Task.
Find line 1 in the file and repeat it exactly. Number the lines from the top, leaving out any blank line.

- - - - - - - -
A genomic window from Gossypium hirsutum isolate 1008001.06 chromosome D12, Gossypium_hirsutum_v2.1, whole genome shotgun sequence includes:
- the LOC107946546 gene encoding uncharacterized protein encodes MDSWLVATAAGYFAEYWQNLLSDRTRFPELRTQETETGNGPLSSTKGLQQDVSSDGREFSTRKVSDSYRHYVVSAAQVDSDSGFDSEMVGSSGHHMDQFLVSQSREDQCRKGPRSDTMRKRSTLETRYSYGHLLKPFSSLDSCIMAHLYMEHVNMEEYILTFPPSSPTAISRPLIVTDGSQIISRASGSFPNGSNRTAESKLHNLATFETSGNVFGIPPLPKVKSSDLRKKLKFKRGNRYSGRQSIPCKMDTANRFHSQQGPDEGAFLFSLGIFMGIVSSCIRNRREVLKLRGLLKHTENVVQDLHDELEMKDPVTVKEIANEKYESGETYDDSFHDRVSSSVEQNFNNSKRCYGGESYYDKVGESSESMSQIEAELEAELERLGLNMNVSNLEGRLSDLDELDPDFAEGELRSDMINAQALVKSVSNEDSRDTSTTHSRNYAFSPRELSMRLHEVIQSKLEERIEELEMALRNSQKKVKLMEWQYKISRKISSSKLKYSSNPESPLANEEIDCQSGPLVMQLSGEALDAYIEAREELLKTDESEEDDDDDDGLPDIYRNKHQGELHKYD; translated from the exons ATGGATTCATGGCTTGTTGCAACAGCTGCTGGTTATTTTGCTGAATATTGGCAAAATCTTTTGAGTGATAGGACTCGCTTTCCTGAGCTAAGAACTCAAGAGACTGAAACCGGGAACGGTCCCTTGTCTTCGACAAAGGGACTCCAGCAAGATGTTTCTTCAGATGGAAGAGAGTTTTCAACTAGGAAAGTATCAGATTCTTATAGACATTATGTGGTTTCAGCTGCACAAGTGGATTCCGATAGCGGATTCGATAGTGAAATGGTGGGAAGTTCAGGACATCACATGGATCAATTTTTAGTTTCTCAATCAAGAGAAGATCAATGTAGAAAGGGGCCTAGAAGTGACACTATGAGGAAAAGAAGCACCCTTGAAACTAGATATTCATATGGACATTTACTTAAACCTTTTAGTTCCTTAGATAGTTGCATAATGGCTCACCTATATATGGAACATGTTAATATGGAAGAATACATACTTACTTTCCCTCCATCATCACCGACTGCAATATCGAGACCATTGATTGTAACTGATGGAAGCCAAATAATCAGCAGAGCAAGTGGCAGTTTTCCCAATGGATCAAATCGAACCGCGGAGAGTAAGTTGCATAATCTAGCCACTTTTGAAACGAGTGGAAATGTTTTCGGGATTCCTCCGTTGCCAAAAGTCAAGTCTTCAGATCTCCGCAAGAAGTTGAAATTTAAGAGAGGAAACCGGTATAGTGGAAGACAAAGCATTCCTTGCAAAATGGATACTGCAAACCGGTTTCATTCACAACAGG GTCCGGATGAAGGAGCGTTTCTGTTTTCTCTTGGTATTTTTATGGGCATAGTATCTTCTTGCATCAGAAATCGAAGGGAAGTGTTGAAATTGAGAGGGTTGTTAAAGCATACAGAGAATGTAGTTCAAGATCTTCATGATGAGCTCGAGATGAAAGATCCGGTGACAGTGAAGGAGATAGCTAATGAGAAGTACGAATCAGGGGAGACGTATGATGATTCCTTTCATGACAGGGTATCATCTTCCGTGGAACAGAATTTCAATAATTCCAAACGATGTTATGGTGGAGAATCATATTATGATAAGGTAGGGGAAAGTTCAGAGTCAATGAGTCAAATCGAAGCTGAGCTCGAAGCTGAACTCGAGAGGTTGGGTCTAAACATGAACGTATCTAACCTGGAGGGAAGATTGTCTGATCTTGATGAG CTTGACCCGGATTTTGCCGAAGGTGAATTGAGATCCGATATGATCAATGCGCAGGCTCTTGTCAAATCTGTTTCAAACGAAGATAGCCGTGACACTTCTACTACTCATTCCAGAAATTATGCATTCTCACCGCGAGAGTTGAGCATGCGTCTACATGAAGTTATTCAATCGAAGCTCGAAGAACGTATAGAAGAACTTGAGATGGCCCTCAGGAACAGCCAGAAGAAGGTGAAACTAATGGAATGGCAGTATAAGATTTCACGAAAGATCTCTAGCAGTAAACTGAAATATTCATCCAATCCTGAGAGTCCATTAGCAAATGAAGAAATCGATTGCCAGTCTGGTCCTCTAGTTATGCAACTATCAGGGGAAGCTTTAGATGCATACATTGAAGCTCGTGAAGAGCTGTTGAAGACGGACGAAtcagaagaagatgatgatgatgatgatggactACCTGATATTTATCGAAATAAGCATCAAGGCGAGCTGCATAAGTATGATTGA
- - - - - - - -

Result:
A genomic window from Gossypium hirsutum isolate 1008001.06 chromosome D12, Gossypium_hirsutum_v2.1, whole genome shotgun sequence includes: